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Mk1 Golfs Today

The Golf GTI Today

It is now  forty years since the original Golf GTIs appeared on the roads and with seven versions of the Golf now around, it is worth looking at how the mk1 GTI has fared in the intervining years and compare it to more modern versions of the car that still holds the name.

Today a car with 112 Bhp and a top speed of only 114 mph would be considered rather average, even under par, for a performance car. Many modern hot hatches boast of upwards of 170 Bhp and top speeds over 130 mph. Likewise even the base model cars have 15" alloy wheels, bigger than the 14" Pirelli wheels of the 'Campaign'. Certainly many dull 'rep-mobile' saloons and mid-range family hatchbacks have greater power outputs and bigger engines!

Of course, modern cars are vastly better constructed than older ones, with better environmental considerations, and boast many safety features yet to be invented in 1983. Anti lock brakes, traction control, air bags, seat belt pretensioners, side impact protection and advanced crumple zone design. All of these are desirable on a modern car, due to the dense traffic situation and generally higher speeds that we travel at today. The argument that a good driver shouldn't need these devices is a valid one, but with so many patently 'below average' drivers on our roads it is comforting to know that both they and you have better protection than in the past if the worst does happen.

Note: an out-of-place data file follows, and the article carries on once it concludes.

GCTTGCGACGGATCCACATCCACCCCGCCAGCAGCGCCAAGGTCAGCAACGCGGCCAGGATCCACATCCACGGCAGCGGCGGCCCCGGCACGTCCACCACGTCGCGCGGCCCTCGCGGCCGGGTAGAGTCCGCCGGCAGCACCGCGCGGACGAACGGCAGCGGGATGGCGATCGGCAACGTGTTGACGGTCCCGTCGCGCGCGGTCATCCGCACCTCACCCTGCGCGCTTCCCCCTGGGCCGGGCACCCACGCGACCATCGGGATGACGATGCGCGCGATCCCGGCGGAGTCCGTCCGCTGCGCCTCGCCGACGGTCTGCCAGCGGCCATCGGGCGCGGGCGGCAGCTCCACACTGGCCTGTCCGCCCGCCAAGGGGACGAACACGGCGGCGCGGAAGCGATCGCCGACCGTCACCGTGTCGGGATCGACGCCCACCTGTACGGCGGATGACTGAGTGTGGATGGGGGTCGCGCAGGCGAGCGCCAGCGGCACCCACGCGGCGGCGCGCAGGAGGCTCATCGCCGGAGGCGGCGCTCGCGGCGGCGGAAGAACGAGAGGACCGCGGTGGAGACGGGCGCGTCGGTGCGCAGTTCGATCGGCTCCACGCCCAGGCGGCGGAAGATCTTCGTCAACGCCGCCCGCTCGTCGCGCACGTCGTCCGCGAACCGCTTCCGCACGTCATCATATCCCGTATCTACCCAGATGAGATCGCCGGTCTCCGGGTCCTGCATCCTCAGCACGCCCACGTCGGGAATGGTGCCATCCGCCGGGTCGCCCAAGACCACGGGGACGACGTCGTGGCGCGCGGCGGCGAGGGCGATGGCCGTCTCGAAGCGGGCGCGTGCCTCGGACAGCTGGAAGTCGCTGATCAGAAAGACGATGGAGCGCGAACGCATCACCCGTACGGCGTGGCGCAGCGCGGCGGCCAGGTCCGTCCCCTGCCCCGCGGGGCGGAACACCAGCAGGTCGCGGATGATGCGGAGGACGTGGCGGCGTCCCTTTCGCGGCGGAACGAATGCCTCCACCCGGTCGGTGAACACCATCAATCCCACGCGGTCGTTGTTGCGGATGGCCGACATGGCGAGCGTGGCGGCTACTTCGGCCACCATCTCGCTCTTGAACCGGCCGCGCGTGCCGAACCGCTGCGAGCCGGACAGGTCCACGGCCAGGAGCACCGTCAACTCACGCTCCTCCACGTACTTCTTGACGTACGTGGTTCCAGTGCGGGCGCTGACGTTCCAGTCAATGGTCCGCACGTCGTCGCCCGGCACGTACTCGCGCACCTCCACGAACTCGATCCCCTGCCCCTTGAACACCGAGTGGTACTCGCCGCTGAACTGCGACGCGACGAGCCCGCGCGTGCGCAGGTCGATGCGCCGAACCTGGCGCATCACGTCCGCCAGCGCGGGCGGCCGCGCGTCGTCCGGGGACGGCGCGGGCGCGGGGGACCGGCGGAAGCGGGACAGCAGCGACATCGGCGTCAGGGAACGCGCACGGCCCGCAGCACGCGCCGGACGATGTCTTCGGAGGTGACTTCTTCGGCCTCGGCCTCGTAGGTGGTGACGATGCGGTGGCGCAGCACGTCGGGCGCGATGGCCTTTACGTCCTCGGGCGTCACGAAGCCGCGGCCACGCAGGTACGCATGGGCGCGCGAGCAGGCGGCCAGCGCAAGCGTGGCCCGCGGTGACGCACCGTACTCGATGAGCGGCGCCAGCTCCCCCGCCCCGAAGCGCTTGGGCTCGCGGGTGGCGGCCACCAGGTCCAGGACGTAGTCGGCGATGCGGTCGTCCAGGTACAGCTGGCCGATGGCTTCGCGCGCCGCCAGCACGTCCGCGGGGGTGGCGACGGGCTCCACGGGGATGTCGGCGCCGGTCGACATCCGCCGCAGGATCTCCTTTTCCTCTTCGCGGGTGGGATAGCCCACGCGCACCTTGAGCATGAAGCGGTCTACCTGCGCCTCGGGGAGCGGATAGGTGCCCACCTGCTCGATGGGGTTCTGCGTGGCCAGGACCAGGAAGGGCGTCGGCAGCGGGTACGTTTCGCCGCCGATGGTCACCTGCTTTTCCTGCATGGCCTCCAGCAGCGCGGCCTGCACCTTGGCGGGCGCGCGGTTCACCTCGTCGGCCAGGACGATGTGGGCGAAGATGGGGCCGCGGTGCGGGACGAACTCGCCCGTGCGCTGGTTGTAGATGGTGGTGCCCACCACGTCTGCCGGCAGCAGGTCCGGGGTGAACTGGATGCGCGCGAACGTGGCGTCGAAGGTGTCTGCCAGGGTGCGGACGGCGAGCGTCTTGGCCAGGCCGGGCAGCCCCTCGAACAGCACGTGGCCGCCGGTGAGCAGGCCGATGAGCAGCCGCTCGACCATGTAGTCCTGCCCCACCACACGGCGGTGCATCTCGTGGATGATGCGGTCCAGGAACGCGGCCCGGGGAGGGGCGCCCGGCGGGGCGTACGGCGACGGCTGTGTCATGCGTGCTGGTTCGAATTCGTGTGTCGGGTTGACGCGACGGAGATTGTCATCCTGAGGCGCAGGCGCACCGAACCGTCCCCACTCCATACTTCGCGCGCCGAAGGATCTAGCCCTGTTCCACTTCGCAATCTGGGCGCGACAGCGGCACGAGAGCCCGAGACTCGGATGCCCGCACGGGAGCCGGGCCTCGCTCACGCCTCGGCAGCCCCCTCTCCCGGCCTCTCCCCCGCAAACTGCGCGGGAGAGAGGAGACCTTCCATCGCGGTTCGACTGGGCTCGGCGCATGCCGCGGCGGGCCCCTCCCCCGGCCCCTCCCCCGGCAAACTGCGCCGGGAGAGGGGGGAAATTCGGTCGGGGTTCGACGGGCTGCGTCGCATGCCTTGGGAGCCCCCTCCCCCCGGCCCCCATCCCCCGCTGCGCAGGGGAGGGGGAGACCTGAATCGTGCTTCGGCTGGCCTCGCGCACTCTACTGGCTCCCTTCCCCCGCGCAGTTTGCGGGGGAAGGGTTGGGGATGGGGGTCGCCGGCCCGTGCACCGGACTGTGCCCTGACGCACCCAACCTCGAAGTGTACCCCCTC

The major issue with all this safety technology is simple. Weight. Take a look at the table which relates both the weight of the various incarnations of the Golf GTI and then combines this with their power output, giving you a representative view of their power to weight ratios.

As you can see, the Golf has increased in weight significantly over the last few years, particularly in the jump from mk2 to mk3. The mk3 was the first Golf to have significant modern safety features built into it (some mk2s did feature ABS however). Unfortunately the base GTI, despite a jump to a 2 litre capacity, suffered from having a catalytic convertor and managed only 115bhp, scarcely higher than the original mk1. With somewhat softer handling than expected and the increased weight, the result was a 'GTI' which many felt didn't do justice to the badge.

VW's answer in both the mk2 and mk3 was a 16v engine, which certainly increased the power, but often at the expense of mid range torque, the engine response below 4000 rpm often being rather 'flat'. With the mk3s increased weight, even the 2.0 16v GTI was unable to match the acceleration and in gear times of the 1.8 Mk1.

It is interesting to note that even todays 150 Bhp Turbo GTI has an inferior power to weight ratio when compared to the original 1.6 GTI of 1977. Another interesting point is that the 2.0 Mk4 Golf GTI (normally aspirated) slips below the 100bhp/tonne line and has a 0-60 time of over 10 seconds. Only in the UK does this version of the Golf wear a 'GTI' badge, everywhere else it is simply a 2.0, perhaps comment enough.